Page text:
Doreen Fogle: Could this be a megadrought?
I’m so happy to see rain again. Ever since the drought of 2011-2015, I worry about the next one. And while we’ve had a few good rain years, we are still in a tough time.
A scientific paper, published last spring, showed that California and much of the West is going through what’s called a megadrought. This is a drought that is decades long with low precipitation and soil moisture, reduced mountain snowpack, with less frequent wet years and drier dry years. This megadrought started in 2000 and it has been the second driest period for the past 1,200 years.
While some areas and years still have above average rainfall and some cooler temperatures, the averages have been trending hotter and drier over the last 20 years. For more explanation and a graph, see http://www.ppic.org/californias-21st-century-megadrought/.
The study determined that rising temperatures from human-caused climate change has greatly exacerbated the drought, making a milder drought into a much worse one. The higher temperatures suck the moisture out of plants and soils. And they cause earlier melting and evaporation of what snow pack we do get which makes less water available to some of the water systems we tap into.
Rainfall needs to soak into the soil to feed the plants and to recharge the aquifers
I’ve written about this before, but it bears repeating since this idea of a megadrought gives us a new sense of urgency. Our tap water may not always be abundantly available, as we glimpsed in 2015.
We may soon need to think differently about what happens to the water that falls on our land to make the best use of it. Now that we’ve finally gotten some much needed rain with more on the way, it’s a good time to look at how rainwater moves on our land.
If you take a look around you, you’ll see that our infrastructure channels water away from our properties. Down drainage ditches, with small drainage ditches merging into bigger ones, drainage pipes going under roads, pipes sending it all down to the nearest waterway as fast as it can go. Not much time to sink in.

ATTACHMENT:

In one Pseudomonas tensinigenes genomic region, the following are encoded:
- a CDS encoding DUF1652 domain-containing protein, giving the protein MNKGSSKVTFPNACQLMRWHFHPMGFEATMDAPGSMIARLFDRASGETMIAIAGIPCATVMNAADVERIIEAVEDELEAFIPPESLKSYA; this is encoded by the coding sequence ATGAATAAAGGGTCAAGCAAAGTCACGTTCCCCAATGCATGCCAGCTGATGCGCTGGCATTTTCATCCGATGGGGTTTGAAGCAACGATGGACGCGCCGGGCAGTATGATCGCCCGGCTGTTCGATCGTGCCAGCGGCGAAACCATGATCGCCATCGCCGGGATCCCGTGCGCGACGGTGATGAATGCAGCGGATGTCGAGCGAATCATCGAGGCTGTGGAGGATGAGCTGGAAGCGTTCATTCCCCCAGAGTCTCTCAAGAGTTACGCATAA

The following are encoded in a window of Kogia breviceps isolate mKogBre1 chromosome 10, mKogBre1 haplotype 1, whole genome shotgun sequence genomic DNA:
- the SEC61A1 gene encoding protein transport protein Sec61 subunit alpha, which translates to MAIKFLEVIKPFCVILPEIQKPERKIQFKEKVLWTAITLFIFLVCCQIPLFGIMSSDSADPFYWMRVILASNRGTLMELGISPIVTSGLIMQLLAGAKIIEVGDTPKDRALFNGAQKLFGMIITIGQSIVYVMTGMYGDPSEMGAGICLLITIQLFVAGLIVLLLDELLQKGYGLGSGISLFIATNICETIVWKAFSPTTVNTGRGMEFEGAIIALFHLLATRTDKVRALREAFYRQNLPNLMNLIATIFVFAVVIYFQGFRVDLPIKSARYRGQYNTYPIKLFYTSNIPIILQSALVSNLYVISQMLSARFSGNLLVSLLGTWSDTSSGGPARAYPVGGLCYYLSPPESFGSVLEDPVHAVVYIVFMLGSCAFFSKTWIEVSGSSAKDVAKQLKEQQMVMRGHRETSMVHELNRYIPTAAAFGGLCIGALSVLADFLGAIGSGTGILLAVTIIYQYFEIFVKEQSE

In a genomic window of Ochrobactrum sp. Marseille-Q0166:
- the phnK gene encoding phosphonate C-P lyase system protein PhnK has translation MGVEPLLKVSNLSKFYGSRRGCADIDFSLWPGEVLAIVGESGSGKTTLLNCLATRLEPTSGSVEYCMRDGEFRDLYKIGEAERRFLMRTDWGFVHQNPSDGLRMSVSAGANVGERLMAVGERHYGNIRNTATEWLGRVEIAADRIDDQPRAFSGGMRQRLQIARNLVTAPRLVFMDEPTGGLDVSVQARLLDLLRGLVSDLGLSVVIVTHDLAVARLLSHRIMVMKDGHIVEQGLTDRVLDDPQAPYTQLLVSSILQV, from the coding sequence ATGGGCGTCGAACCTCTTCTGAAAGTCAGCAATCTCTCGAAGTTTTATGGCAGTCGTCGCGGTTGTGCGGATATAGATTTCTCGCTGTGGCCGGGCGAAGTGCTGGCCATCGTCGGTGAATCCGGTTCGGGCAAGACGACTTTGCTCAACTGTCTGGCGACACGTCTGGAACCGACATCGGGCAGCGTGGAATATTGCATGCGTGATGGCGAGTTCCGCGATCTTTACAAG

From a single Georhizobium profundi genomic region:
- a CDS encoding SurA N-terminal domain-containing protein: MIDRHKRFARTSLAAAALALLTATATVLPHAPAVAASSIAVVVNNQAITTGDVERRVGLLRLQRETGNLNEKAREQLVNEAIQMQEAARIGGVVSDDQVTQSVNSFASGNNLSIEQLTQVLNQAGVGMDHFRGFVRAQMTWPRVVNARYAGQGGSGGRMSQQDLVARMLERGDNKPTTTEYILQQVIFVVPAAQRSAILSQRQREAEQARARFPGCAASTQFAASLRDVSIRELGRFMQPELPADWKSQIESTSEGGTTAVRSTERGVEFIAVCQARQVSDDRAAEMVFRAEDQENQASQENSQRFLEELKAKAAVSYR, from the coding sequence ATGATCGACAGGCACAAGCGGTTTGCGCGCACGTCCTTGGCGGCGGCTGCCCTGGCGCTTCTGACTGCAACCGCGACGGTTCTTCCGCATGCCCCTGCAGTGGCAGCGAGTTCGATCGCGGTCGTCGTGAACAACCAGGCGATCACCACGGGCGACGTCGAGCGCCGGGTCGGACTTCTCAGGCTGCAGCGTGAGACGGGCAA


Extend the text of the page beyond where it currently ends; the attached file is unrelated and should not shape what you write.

It’s important to protect structures and roads from flooding, but downhill, water can be collected and allowed to sink in.
Rainfall on your land recharges your aquifer
If you’re on a well, your well gets recharged from rain soaking into your land. The rock layer below the soil allows water to trickle into aquifers. Send rainwater quickly away with paving, a poorly placed structure, or a drainage ditch and you miss much of the water that could get into your well.
How do you get more rainfall into your soil?
Slow it, spread it, and sink it.
First slow the rain water by protecting the soil with trees and other vegetation cover. Also with mulches like wood chips, straw and compost.
Spread it where it is gathering and picking up speed by digging swales. These are depressions the run along the contour of a slope. They allow the water to fill and spread out along the swale giving it time to soak into the soil. In urban areas swales are planted with vegetation which helps filter litter and pollutants out to prevent them from getting to the rivers.
Sometimes spreading it can mean setting up some check dams to break the flow where water is running downhill. And that can allow it to accumulate to a reasonable amount, giving it time to soak in. Once the flow is slowed the water sinks in.
Another way of sinking comes from plant roots. Vegetation cover breaks and softens the impact of the rainfall and the roots help to carry the water down further into the soil.
This has been done with miraculous results.
There are some beautiful success stories of people who have used water catching methods to take parched pieces of land and make them highly productive and to restore damaged ecosystems.
Please take some time to watch these three films on YouTube. “The Rainwater Harvester” is about a man with a family on an arid piece of land in Zimbabwe, who learned how to catch what little rainwater that fell on his land to sink it into the ground and ultimately was able to grow an impressive, productive farm.
The next, “Selah: Water from Stone” is about a man who bought the driest, rockiest piece of land he could find in Texas and used native grass plants to absorb the scant rainfall which restored the water table, ponds, and brought back a variety of wildlife.
And “The Miracle Water Village” shows how a drought-stricken farming village in India learned how to capture and sink the little rainfall they got to grow their crops and turn their destitution into abundance.
Megadroughts have occurred in the West throughout history and some have lasted a century. If this is a megadrought and it continues we would be wise to start to learn and prepare so that we can make good use of whatever rainfall we get.
For some detailed techniques see the books by Brad Lancaster titled “Rainwater Harvesting for Drylands and Beyond, Volumes 1 and 2”.
Also see my previous article called “A looming drought? Catch rainfall now and recharge your well & soil” on my website, mydelightfulgardens.com.
Doreen Fogle is a landscape designer and writer in Nevada County. More of her articles can be found on her website mydelightfulgardens.com and she can be reached at firstname.lastname@example.org.
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